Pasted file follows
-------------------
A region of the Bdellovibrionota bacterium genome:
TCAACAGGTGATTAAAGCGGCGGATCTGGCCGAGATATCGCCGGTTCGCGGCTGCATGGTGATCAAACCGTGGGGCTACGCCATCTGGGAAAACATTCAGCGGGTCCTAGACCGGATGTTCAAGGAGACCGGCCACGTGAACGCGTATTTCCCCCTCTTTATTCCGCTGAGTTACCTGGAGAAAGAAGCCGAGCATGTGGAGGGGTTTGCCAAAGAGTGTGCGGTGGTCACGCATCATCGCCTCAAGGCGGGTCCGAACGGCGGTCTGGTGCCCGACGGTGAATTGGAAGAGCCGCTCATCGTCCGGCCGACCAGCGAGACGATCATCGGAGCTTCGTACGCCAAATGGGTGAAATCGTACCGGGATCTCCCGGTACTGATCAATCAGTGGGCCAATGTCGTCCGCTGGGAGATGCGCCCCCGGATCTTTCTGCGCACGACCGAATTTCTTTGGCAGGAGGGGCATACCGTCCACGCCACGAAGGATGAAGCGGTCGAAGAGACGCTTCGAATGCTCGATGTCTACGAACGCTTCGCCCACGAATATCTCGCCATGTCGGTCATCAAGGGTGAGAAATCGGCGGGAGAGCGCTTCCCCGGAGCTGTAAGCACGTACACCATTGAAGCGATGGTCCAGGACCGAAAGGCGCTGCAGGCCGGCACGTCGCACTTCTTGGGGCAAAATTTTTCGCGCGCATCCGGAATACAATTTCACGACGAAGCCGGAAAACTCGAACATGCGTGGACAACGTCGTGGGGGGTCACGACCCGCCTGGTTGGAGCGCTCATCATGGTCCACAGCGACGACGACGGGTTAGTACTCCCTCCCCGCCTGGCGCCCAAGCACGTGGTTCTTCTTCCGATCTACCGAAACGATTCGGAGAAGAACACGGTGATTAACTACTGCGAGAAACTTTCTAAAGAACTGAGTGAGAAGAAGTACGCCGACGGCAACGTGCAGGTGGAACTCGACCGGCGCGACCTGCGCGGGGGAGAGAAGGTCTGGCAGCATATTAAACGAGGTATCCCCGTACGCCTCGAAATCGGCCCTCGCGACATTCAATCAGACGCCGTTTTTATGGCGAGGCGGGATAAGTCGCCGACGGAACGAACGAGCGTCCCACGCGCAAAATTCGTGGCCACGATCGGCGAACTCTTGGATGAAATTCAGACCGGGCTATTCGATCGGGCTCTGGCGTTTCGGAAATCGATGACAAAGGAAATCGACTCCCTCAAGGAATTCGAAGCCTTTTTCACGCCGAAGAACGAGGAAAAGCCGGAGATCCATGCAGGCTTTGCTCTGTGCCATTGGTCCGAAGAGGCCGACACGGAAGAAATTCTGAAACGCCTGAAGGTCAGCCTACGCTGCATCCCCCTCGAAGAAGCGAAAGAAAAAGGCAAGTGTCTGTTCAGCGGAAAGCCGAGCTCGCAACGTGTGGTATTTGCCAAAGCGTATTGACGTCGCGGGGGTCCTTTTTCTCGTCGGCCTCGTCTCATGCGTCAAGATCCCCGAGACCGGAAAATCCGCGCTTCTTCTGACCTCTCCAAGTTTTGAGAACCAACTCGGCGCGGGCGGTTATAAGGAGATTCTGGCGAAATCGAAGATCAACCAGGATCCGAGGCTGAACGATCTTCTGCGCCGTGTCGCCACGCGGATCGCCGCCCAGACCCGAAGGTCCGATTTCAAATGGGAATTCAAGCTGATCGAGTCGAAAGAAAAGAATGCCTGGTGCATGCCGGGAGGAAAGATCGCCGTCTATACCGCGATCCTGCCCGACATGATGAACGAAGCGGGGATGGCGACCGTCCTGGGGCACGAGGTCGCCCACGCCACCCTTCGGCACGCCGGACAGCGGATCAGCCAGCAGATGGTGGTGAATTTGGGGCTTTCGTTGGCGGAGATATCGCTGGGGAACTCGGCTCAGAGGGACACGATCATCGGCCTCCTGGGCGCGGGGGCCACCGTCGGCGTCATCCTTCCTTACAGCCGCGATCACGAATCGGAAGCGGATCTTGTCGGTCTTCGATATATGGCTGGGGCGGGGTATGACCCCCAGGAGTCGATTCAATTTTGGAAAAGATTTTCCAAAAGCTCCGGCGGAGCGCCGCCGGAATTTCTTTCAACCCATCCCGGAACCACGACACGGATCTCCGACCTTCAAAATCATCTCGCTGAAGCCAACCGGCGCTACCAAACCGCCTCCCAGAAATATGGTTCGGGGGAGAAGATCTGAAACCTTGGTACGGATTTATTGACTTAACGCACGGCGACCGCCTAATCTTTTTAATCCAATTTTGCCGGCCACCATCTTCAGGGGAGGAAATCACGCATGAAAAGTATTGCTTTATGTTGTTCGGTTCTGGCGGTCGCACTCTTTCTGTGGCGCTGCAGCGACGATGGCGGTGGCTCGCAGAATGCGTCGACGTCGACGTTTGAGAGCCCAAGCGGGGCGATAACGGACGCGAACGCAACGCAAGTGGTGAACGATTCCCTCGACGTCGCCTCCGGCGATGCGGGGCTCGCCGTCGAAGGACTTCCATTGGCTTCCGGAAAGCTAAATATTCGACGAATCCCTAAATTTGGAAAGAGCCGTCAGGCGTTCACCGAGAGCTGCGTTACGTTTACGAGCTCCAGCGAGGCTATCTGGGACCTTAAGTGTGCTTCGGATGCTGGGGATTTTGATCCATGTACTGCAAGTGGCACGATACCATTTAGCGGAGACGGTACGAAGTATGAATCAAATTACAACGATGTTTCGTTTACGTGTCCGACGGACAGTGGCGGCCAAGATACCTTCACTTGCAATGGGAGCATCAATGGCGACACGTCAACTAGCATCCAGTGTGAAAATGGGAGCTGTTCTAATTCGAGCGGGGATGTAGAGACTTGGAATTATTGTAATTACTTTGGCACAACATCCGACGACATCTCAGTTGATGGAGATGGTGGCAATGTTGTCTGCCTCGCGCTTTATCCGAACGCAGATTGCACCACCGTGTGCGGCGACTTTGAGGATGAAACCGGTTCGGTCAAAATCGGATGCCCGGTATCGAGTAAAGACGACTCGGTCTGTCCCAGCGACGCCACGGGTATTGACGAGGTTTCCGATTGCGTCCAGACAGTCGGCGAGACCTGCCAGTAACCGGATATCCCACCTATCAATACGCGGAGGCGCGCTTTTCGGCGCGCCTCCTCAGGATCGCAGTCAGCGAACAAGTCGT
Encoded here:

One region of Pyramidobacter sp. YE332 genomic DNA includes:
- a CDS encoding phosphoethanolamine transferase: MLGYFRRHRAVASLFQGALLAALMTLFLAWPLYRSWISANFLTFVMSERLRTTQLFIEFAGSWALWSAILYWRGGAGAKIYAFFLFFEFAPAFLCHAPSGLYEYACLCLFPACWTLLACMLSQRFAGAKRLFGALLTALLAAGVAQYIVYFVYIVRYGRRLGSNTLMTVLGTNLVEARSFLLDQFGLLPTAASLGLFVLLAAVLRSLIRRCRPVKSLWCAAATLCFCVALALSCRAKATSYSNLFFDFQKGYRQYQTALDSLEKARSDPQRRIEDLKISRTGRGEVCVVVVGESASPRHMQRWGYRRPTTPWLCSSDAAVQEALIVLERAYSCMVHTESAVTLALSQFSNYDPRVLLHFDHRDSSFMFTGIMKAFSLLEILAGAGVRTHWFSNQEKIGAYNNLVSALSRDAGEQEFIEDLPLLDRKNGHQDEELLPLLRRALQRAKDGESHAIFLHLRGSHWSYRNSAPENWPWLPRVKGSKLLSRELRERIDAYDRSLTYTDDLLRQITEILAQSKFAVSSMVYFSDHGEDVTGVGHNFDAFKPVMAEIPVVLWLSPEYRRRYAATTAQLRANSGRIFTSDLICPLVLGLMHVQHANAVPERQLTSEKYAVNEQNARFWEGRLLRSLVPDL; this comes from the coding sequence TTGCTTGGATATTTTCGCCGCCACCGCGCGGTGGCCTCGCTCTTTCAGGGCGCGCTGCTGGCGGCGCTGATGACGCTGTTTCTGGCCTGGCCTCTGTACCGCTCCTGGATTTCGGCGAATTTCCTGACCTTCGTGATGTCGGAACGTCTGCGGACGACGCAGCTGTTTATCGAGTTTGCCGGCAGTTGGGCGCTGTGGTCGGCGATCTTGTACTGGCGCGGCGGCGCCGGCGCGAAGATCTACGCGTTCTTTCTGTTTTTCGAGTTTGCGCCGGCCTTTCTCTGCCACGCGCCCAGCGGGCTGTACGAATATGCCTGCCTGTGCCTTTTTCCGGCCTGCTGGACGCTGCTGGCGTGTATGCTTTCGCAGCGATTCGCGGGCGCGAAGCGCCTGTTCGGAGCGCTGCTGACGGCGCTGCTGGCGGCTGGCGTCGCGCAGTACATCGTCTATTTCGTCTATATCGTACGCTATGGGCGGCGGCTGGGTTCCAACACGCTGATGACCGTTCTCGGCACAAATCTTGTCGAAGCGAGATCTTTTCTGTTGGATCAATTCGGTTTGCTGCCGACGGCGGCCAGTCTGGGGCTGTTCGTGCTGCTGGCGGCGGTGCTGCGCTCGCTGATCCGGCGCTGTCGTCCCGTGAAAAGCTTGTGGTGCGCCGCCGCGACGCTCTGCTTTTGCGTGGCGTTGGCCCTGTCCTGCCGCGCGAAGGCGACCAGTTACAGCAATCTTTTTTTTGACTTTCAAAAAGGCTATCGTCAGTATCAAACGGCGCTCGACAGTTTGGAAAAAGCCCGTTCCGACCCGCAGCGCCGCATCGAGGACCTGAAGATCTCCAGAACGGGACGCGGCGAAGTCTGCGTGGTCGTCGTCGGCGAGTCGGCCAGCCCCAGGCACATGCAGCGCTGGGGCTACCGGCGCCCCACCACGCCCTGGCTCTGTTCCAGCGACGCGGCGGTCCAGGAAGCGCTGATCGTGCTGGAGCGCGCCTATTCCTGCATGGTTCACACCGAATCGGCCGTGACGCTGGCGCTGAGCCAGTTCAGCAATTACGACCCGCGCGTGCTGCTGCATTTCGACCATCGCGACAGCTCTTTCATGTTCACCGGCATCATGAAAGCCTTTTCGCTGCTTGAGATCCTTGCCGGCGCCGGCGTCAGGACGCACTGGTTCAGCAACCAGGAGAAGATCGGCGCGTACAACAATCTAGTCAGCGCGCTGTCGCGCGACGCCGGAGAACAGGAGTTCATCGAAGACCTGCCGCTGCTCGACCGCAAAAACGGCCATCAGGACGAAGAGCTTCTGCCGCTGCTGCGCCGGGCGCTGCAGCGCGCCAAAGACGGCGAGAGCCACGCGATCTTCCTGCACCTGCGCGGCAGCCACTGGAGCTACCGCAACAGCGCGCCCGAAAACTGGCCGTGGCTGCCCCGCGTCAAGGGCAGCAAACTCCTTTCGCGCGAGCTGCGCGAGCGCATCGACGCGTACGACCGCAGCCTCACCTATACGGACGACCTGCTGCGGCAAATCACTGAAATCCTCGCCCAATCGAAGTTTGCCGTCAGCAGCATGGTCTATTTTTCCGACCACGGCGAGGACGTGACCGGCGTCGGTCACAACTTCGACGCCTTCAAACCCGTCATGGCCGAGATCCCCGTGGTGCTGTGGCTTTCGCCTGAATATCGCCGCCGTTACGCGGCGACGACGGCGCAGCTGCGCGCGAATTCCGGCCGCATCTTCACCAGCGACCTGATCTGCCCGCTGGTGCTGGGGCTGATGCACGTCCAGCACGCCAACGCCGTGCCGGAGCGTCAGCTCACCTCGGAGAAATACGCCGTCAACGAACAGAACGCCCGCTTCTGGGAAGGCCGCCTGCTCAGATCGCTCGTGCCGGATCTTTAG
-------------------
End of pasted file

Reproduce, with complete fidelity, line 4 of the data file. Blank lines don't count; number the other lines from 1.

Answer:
One region of Pyramidobacter sp. YE332 genomic DNA includes: